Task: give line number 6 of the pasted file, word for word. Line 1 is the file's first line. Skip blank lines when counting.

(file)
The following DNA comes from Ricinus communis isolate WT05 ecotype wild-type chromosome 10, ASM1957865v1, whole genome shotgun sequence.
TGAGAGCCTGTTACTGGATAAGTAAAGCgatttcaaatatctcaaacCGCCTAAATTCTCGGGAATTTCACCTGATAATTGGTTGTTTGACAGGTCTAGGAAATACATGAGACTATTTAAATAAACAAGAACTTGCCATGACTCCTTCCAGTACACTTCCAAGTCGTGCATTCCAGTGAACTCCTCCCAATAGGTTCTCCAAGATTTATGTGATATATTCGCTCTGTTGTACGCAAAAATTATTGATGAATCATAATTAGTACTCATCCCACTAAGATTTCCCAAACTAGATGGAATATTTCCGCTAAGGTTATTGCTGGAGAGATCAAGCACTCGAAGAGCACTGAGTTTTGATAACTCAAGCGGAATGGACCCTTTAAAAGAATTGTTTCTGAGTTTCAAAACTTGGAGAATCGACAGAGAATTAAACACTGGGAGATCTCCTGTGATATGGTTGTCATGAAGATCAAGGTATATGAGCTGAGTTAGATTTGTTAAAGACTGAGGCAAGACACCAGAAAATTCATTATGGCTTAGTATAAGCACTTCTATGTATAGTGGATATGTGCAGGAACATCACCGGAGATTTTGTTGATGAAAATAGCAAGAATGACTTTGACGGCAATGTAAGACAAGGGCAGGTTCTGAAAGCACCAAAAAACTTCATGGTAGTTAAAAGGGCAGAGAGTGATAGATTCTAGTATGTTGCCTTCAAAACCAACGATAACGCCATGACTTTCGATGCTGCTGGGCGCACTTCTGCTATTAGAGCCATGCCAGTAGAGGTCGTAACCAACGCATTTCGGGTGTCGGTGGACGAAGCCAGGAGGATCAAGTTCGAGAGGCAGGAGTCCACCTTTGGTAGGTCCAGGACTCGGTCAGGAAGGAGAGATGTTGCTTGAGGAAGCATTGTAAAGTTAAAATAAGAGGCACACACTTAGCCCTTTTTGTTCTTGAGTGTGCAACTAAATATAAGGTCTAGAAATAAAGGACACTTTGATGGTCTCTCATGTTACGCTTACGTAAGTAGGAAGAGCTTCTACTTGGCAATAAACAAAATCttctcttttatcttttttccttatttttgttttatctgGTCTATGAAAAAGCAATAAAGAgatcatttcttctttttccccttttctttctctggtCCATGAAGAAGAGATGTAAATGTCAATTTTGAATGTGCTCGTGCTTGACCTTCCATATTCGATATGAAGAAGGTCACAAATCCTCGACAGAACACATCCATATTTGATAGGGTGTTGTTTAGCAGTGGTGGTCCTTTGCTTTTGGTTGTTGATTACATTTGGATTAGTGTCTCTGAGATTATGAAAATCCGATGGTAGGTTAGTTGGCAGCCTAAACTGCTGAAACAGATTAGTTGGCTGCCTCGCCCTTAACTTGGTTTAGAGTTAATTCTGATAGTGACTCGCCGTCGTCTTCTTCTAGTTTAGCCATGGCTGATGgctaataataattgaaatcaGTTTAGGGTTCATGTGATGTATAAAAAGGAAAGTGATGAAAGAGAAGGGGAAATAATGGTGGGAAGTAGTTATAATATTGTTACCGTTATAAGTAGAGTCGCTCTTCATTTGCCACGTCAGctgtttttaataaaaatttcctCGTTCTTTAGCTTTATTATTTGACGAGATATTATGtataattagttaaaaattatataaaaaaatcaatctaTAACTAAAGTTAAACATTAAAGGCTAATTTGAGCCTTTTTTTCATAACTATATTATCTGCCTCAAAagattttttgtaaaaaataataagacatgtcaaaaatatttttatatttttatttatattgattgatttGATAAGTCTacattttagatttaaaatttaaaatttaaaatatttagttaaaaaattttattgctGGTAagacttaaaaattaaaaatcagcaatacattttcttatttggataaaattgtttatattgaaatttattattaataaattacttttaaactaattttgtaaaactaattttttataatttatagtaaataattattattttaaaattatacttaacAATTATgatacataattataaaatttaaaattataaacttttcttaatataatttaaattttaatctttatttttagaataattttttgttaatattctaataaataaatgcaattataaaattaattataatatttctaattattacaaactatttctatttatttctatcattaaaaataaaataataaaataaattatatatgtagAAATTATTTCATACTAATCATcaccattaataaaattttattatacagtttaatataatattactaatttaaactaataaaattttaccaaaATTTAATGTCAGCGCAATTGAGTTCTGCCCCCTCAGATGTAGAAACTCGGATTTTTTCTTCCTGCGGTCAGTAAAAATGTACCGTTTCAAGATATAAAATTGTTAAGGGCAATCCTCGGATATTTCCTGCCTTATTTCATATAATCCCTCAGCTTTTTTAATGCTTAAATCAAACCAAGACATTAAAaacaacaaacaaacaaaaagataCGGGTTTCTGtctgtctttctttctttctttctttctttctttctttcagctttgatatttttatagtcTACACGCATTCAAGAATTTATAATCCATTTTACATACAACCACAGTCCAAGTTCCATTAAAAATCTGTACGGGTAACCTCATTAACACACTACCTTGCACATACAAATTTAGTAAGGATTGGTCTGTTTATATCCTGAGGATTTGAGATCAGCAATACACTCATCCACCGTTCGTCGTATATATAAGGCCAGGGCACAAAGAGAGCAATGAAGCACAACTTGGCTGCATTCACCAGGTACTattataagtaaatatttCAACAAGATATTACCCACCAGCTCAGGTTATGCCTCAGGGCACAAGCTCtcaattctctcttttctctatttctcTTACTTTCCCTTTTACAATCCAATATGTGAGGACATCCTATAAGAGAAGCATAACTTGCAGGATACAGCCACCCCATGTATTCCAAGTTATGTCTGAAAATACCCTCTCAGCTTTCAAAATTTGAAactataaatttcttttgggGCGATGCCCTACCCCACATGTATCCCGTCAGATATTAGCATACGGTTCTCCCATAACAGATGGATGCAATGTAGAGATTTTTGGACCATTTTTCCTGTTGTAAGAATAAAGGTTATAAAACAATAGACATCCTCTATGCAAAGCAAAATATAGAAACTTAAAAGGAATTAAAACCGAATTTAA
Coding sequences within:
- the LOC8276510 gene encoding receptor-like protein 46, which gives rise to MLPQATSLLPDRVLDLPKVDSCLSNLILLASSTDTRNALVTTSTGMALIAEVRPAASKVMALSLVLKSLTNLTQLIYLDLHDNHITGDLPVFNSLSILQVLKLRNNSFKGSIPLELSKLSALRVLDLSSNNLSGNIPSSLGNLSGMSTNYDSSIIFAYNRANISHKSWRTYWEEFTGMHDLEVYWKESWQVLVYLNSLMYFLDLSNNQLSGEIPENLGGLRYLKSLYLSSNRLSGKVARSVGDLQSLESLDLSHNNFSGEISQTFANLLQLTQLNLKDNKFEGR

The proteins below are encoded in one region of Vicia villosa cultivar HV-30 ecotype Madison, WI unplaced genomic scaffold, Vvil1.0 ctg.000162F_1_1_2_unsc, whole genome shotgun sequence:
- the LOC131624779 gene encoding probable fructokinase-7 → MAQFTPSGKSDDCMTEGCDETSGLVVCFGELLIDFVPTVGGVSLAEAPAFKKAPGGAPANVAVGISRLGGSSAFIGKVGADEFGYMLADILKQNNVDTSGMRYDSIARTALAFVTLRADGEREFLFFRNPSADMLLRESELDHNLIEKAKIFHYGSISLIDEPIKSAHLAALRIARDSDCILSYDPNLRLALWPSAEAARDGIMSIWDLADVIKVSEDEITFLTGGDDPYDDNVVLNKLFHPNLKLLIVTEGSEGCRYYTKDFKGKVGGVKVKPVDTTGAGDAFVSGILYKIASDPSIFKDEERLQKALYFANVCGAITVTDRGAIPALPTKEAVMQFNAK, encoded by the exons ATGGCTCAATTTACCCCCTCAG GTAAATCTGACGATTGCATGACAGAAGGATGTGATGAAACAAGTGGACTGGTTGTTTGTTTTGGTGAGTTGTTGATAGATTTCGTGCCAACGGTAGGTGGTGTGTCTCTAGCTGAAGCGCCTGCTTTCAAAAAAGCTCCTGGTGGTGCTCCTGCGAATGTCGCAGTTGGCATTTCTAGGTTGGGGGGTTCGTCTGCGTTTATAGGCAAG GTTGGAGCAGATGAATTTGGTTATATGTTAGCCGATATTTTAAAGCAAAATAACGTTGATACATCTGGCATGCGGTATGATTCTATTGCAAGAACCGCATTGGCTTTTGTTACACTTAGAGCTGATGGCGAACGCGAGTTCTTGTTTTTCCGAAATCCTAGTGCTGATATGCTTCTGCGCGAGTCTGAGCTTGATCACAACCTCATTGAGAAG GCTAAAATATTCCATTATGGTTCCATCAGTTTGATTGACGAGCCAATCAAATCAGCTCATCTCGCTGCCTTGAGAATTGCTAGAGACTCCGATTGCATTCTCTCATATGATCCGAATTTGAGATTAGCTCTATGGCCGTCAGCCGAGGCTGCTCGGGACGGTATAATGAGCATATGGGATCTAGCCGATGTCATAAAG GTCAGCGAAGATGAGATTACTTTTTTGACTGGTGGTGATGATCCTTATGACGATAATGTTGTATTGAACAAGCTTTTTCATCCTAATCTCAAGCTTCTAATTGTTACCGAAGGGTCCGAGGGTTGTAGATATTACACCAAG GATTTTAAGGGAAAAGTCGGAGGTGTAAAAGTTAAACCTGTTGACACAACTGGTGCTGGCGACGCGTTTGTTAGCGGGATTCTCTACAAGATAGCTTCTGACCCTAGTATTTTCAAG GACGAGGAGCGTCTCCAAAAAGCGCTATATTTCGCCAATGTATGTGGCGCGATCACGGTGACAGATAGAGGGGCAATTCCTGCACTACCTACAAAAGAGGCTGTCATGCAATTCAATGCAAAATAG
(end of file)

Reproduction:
- the LOC131624779 gene encoding probable fructokinase-7 → MAQFTPSGKSDDCMTEGCDETSGLVVCFGELLIDFVPTVGGVSLAEAPAFKKAPGGAPANVAVGISRLGGSSAFIGKVGADEFGYMLADILKQNNVDTSGMRYDSIARTALAFVTLRADGEREFLFFRNPSADMLLRESELDHNLIEKAKIFHYGSISLIDEPIKSAHLAALRIARDSDCILSYDPNLRLALWPSAEAARDGIMSIWDLADVIKVSEDEITFLTGGDDPYDDNVVLNKLFHPNLKLLIVTEGSEGCRYYTKDFKGKVGGVKVKPVDTTGAGDAFVSGILYKIASDPSIFKDEERLQKALYFANVCGAITVTDRGAIPALPTKEAVMQFNAK, encoded by the exons ATGGCTCAATTTACCCCCTCAG GTAAATCTGACGATTGCATGACAGAAGGATGTGATGAAACAAGTGGACTGGTTGTTTGTTTTGGTGAGTTGTTGATAGATTTCGTGCCAACGGTAGGTGGTGTGTCTCTAGCTGAAGCGCCTGCTTTCAAAAAAGCTCCTGGTGGTGCTCCTGCGAATGTCGCAGTTGGCATTTCTAGGTTGGGGGGTTCGTCTGCGTTTATAGGCAAG GTTGGAGCAGATGAATTTGGTTATATGTTAGCCGATATTTTAAAGCAAAATAACGTTGATACATCTGGCATGCGGTATGATTCTATTGCAAGAACCGCATTGGCTTTTGTTACACTTAGAGCTGATGGCGAACGCGAGTTCTTGTTTTTCCGAAATCCTAGTGCTGATATGCTTCTGCGCGAGTCTGAGCTTGATCACAACCTCATTGAGAAG GCTAAAATATTCCATTATGGTTCCATCAGTTTGATTGACGAGCCAATCAAATCAGCTCATCTCGCTGCCTTGAGAATTGCTAGAGACTCCGATTGCATTCTCTCATATGATCCGAATTTGAGATTAGCTCTATGGCCGTCAGCCGAGGCTGCTCGGGACGGTATAATGAGCATATGGGATCTAGCCGATGTCATAAAG GTCAGCGAAGATGAGATTACTTTTTTGACTGGTGGTGATGATCCTTATGACGATAATGTTGTATTGAACAAGCTTTTTCATCCTAATCTCAAGCTTCTAATTGTTACCGAAGGGTCCGAGGGTTGTAGATATTACACCAAG GATTTTAAGGGAAAAGTCGGAGGTGTAAAAGTTAAACCTGTTGACACAACTGGTGCTGGCGACGCGTTTGTTAGCGGGATTCTCTACAAGATAGCTTCTGACCCTAGTATTTTCAAG GACGAGGAGCGTCTCCAAAAAGCGCTATATTTCGCCAATGTATGTGGCGCGATCACGGTGACAGATAGAGGGGCAATTCCTGCACTACCTACAAAAGAGGCTGTCATGCAATTCAATGCAAAATAG